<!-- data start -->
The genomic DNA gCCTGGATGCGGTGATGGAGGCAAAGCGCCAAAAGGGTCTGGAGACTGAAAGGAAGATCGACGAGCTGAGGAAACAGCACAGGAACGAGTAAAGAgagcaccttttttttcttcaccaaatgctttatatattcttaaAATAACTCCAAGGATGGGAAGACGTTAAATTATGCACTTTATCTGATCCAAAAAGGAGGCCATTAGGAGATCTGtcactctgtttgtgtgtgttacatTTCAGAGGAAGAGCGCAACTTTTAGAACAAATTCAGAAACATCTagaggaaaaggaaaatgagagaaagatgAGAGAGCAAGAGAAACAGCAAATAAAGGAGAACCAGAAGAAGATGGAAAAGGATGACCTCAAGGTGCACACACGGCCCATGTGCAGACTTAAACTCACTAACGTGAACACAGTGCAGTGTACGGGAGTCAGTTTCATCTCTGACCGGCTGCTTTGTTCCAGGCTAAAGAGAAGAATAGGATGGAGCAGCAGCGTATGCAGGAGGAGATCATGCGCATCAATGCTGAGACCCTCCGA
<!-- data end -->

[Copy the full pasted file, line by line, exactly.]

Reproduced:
The genomic DNA gCCTGGATGCGGTGATGGAGGCAAAGCGCCAAAAGGGTCTGGAGACTGAAAGGAAGATCGACGAGCTGAGGAAACAGCACAGGAACGAGTAAAGAgagcaccttttttttcttcaccaaatgctttatatattcttaaAATAACTCCAAGGATGGGAAGACGTTAAATTATGCACTTTATCTGATCCAAAAAGGAGGCCATTAGGAGATCTGtcactctgtttgtgtgtgttacatTTCAGAGGAAGAGCGCAACTTTTAGAACAAATTCAGAAACATCTagaggaaaaggaaaatgagagaaagatgAGAGAGCAAGAGAAACAGCAAATAAAGGAGAACCAGAAGAAGATGGAAAAGGATGACCTCAAGGTGCACACACGGCCCATGTGCAGACTTAAACTCACTAACGTGAACACAGTGCAGTGTACGGGAGTCAGTTTCATCTCTGACCGGCTGCTTTGTTCCAGGCTAAAGAGAAGAATAGGATGGAGCAGCAGCGTATGCAGGAGGAGATCATGCGCATCAATGCTGAGACCCTCCGA